Translated by William Whiston. The blood-drenched, firsthand account of the 66–70 AD war between Rome and the Jews, as told by a Jewish rebel fighter turncoat who ended up working for the Romans.
Starting with an account of the occupation of Judea by the Macedonian Seleucids and the Jewish rebellion against those rulers, the author reveals how incessant internal chaos, infighting and instability finally led to the Jews asking for incorporation into the Roman Empire.
Mark Antony and Julius Caesar then appointed their favourite Jew, Herod, as king of Judea, but this brought only a temporary peace. Widespread Jewish sedition caused further outbreaks of violence, and the Roman governor of the province of Syria, Varus, was ordered to march into Jerusalem to crush a rebellion which broke out after Herod’s death in 4 AD. This marked the first major Roman incursion into Judea, and from then on, Josephus relates, the spiral of violence increased year upon year until open war between Rome and the Jews broke out in 66 AD.
The incredible campaign waged by the Roman legions, first under Vespasian, and then under his son Titus, across Judea are recounted in detail, as are the atrocities committed by the Jewish nationalist terrorist organisation, the Sicarii, in Jerusalem and elsewhere.
Included in this fast-moving drama are descriptions of the lengthy siege of Jerusalem by Roman forces; the shocking massacres committed by the Jews against Romans; the incredible extent of Jewish factionalism, infighting and mutual terrorism and plunder against their own people (which served to greatly aid the Roman military effort); the anti-Jewish uprisings which occurred in all the cities in which sizeable Jewish populations lived (Damascus, Scythopolis, Ascalon, Ptolemais, Alexandria and Tyre, among many others); the appearance of the fanatic Jewish faction known as the Zealots, which sparked off a renewed bout of internecine Jewish terror and massacres; the capture of Jerusalem by Titus; the razing of the city and the temple and Titus’s famous victory parade through Rome with the spoils of war.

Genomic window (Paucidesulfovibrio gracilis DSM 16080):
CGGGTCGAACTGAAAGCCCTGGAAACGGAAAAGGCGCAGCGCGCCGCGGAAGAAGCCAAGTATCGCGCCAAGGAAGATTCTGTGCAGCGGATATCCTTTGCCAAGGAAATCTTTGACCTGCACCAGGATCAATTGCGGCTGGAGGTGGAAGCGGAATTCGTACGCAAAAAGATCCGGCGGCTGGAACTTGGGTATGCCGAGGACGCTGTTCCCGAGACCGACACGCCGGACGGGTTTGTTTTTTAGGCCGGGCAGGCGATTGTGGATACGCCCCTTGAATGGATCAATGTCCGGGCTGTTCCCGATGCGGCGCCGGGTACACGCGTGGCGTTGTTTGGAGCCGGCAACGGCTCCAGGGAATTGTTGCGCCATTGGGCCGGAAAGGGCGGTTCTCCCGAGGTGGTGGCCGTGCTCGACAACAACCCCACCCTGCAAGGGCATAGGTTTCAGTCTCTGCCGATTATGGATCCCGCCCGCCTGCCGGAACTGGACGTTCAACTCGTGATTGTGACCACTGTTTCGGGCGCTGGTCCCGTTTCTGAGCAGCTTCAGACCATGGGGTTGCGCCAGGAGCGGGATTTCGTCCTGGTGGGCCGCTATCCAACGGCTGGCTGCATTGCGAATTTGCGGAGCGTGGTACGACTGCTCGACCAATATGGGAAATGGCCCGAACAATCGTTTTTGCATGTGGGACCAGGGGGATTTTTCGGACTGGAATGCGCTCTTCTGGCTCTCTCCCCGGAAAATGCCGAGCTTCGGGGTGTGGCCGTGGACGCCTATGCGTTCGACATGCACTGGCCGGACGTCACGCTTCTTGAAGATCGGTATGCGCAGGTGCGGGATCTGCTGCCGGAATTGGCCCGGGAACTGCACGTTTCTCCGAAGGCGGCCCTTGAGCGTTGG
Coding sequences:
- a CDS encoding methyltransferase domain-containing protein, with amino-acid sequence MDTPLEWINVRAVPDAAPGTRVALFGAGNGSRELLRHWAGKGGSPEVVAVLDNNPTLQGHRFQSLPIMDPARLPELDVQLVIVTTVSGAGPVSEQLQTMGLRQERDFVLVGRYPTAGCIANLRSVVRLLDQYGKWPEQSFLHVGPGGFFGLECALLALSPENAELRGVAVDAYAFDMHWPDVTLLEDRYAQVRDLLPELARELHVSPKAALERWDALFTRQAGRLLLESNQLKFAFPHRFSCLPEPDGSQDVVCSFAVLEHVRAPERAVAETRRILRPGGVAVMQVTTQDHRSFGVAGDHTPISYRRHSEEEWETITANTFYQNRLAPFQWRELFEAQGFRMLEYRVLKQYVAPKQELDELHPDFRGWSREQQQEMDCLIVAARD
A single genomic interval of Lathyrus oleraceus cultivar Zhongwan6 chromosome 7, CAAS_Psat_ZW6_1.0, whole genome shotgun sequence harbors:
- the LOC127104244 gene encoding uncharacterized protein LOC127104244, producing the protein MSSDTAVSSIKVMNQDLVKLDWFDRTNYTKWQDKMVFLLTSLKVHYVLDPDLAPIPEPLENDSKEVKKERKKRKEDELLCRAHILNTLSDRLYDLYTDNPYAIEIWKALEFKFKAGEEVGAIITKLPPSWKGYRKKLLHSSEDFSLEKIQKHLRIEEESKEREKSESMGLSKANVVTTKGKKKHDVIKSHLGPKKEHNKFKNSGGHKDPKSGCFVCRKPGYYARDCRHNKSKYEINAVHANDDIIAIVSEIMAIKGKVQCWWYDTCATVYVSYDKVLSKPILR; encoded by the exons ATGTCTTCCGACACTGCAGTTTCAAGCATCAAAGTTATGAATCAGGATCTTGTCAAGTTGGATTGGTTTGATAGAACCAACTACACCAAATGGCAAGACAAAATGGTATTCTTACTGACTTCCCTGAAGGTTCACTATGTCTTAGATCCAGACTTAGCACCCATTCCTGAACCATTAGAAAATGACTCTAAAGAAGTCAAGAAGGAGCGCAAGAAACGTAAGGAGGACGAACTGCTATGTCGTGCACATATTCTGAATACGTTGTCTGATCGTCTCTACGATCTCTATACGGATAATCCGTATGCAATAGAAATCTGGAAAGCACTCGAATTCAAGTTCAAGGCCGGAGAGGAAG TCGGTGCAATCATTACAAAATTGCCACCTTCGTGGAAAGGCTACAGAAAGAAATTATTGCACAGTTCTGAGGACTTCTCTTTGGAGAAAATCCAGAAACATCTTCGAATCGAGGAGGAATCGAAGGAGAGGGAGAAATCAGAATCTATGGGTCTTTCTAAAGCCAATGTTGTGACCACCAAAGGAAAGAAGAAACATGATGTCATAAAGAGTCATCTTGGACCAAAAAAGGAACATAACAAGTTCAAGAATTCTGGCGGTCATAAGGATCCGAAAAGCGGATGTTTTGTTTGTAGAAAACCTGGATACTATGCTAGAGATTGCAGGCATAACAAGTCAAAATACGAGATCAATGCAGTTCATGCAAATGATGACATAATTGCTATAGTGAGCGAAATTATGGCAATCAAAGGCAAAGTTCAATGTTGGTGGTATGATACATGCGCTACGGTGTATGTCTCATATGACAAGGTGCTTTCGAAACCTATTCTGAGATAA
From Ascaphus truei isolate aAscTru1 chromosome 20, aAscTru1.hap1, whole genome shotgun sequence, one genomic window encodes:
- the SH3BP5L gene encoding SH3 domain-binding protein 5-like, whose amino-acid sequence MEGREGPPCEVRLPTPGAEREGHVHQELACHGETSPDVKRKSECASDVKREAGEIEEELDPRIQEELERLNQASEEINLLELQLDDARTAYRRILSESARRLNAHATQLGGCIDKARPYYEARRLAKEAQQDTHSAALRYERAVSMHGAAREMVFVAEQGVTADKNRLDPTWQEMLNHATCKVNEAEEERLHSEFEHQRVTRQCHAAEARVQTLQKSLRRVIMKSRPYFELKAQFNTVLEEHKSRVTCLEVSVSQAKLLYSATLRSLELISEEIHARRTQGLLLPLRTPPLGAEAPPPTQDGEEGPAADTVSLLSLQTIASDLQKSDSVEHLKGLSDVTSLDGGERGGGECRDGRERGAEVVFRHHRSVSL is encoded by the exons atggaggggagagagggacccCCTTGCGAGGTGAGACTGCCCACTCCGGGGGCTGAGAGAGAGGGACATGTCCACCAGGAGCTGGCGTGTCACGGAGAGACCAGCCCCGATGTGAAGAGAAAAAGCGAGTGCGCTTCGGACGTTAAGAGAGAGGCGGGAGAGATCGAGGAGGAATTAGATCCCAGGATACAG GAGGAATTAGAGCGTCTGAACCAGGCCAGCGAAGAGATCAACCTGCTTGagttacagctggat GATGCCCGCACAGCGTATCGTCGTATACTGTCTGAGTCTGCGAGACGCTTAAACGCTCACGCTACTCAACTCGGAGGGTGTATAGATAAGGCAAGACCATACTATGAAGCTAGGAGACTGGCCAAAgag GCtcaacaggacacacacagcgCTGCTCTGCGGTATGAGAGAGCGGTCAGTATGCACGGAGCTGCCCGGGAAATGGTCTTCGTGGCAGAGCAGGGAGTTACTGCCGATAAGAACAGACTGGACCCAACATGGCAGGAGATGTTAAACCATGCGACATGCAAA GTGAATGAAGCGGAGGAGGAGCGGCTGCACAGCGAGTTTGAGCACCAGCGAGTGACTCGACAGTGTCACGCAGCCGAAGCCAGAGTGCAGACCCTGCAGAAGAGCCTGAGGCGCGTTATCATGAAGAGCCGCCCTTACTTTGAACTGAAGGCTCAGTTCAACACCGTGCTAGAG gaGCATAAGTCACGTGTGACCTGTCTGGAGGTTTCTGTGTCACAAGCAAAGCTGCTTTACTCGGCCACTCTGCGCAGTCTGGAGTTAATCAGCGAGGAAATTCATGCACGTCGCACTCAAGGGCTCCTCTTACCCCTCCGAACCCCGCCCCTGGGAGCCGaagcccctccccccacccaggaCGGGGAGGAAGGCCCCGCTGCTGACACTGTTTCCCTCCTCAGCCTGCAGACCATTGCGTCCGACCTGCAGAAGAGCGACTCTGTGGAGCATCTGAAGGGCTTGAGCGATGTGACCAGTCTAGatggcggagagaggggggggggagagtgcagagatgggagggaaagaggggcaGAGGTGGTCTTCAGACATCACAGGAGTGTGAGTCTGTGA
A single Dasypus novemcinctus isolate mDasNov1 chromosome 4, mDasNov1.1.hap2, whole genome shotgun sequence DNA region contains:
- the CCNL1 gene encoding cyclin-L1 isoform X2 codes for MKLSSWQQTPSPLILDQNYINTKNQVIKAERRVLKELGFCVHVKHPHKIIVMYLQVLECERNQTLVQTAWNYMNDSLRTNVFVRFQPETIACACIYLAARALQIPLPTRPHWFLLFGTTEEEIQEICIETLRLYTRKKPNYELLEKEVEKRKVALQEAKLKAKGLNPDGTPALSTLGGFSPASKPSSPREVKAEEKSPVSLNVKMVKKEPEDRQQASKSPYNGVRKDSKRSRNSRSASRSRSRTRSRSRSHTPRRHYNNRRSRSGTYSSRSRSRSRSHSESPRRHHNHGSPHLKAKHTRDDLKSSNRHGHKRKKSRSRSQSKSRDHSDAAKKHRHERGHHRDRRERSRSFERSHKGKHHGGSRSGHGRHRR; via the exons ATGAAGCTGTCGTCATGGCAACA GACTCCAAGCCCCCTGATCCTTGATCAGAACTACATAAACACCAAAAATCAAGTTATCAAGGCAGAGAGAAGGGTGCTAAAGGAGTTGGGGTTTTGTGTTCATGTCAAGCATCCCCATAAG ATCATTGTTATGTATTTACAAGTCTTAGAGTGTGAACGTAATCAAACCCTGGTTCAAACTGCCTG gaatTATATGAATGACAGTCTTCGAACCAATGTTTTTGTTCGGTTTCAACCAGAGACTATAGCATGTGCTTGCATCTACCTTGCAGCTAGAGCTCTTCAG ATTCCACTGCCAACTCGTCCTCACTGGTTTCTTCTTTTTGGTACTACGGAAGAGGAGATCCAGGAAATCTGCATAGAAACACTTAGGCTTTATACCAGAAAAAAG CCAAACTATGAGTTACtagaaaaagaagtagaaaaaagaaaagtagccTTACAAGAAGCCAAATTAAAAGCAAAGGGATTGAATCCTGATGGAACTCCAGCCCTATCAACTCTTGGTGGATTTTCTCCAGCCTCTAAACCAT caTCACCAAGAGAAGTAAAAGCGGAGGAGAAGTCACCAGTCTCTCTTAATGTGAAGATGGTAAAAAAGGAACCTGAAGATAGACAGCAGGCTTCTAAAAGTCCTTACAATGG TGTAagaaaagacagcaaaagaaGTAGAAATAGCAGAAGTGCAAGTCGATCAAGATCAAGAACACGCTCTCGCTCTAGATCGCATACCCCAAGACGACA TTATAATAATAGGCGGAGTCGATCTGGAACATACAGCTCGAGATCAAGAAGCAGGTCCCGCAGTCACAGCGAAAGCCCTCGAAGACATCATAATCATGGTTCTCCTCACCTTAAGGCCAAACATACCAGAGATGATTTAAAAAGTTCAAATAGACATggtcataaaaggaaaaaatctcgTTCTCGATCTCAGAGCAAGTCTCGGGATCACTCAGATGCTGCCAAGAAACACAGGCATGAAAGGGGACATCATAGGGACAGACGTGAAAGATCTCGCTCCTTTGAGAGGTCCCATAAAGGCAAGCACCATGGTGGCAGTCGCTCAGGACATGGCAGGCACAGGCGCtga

Finally, the book recounts the last mopping up operations against Jewish terrorist Sciarri: how the Legate Lucilius Bassus was ordered to destroy the fortress Machaerus, and Flavius Silva, the new governor of Judaea, was charged with conquering the last remaining Zealot stronghold, Masada; and it ends with the account of the Sicarii sedition and terrorist campaigns—which included frightful massacres—in Alexandria and Cyrene, and of their eventual suppression and destruction by the Romans.
About the author: Flavius Josephus (ca 37–100 AD) was born Joseph ben Matityahu in Jerusalem, the son of a rabbi. He initially fought against the Romans during the First Jewish–Roman War as head of Jewish forces in Galilee, until surrendering in 67 AD to Vespasian after the six-week siege of Jotapata. Vespasian kept Josephus as a slave and interpreter and after he became Emperor in 69 AD, he granted Josephus his freedom, at which time Josephus assumed the emperor’s family name of Flavius.
About the translator: William Whiston (1667–1752) was an English polymath, trained in theology, history and mathematics. Best known for helping to instigate the Longitude Act in 1714, his important translations of the works of Josephus from the original Latin and Greek sources have never been excelled.